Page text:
Spreading the word

Scarlata to use president role to establish more stable U.S. research funding system
March 23, 2016

Professor Suzanne Scarlata

Suzanne Scarlata, the inaugural Richard T. Whitcomb Professor of Biochemistry, is now president of the Biophysical Society, with over 9,000 global members. Her goals in the new role include efforts to establish a more stable U.S. research funding system, spreading the word about the biochemical and physical science realm of WPI, and forging more community collaborations with groups like UMass Medical School.

The society, founded in 1958, works to encourage the development and dissemination of knowledge in biophysics. A member for more than 30 years, Scarlata has served on various committees for the Washington, D.C.,-based organization. Her term is a three-year commitment: as president-elect last year, as president this year, and as past president in her final year.


Scarlata is fairly new to WPI, having joined the faculty last August. She says the problem of unreliable funding for scientific research is a federal budgetary issue that is “kind of a nightmare.” The idea she supports is tying funding levels to the gross national product (GNP), as countries such as Japan, Korea, China, and Germany already do.

“It’s not a new idea, and it’s not my idea,” she says. “But we would have some kind of stability if the U.S. could commit to this.”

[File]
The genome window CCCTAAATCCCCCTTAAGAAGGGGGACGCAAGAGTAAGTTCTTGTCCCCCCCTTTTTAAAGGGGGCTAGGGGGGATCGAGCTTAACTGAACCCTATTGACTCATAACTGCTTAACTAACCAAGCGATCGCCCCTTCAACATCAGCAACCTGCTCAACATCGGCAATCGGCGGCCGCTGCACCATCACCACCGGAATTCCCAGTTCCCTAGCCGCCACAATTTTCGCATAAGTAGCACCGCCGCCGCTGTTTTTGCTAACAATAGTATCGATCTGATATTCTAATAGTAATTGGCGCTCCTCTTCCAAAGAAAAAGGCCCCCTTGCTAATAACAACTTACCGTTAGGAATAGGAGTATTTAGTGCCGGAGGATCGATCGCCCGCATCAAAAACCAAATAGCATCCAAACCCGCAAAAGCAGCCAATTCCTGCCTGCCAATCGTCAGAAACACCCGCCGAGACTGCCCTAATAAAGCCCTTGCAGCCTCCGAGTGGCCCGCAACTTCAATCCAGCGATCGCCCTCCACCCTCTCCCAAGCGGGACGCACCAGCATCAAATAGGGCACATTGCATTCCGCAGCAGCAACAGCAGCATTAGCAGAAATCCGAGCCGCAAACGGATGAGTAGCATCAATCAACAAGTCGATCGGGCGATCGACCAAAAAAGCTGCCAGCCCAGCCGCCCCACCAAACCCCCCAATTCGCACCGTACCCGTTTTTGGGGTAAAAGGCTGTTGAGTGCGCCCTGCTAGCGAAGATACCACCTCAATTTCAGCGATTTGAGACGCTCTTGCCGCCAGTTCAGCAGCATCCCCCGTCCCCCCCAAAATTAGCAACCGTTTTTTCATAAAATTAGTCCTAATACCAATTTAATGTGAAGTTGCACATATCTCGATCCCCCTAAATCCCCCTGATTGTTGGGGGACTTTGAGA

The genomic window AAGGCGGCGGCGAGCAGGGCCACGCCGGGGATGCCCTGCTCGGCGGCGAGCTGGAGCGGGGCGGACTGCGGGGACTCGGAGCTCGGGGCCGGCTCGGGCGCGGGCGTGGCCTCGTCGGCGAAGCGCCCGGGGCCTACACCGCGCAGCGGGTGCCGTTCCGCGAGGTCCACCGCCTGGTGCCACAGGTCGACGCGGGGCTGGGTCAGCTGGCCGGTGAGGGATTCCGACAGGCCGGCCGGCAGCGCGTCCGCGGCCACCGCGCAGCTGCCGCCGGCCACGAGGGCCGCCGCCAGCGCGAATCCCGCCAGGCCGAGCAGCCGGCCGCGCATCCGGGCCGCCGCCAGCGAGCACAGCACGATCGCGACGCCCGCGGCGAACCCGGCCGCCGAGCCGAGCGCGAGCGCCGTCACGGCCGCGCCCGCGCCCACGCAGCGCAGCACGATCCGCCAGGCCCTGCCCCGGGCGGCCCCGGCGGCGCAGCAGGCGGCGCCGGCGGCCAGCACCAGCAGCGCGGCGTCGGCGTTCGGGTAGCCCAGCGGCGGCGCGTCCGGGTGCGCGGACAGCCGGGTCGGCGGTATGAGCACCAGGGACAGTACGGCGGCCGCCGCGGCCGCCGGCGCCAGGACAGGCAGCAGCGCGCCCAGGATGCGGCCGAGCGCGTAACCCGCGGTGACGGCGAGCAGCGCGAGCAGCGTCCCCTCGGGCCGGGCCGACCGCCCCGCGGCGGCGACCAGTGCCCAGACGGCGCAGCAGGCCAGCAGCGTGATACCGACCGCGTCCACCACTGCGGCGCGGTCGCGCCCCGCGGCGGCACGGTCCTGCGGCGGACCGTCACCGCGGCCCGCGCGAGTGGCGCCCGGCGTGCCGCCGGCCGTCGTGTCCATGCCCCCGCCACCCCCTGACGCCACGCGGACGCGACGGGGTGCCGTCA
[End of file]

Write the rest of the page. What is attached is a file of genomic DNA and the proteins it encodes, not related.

Conducting research, especially research that could impact human health, with unstable funding is difficult, she says. “You can get funding for a nice piece of equipment, but lose money for trained staff to run it,” in a lab setting. Or if a project begins, then loses funding and lab staff has to be let go, it’s tough to rebuild, she says; “… those people are likely working elsewhere by the time funding is restored (if it comes back at all).”

Research budget items, voted on by Congress, seem to have less chance of getting funding if it is for a project that isn’t as clinical in nature as others. Scarlata says this is because it can be harder for members of Congress to see the end result of fundamental research. Even more so with National Science Foundation (NSF) projects, she says, which are more basic in nature.

“But a protein-folding study can be important clinically in the long term for conditions like Alzheimer’s disease or breast cancer, she says—NSF funds a wide spectrum of fundamental science and its grant applications are vague by design. “They don’t want folks to be limited,” in considering end-result applications. Work with fruit flies, for instance, she says, can trace a gene that has potentially valuable applications for humans. But if that is not clearly stated, it could be missed by laypeople.

Scarlata recently returned from the nation’s capital, where she discussed these issues with Congressional representatives.


She says that where WPI is a relatively smaller school known for its engineering, she hopes to get some exposure for other programs here, as well. Part of that will be done with the annual society meeting that will be held at WPI in June, with society leadership from as far away as the U.K. and Australia visiting campus.

She would also like to strengthen community conversation regarding biophysics, suggesting potential meet-and-greet sessions in the future with UMass Medical School, for instance.

Scarlata joined WPI from Stony Brook University on Long Island, N.Y., where she had worked for 24 years, most recently as a professor in the Department of Physiology and Biophysics. Her own research, funded with a $308,000 annual R01 award from the National Institute of General Medical Sciences, focuses on guanine nucleotide-binding proteins’—or G proteins’—role in transmitting signals to various stimuli in the body, particularly in heart muscle cells and neurons.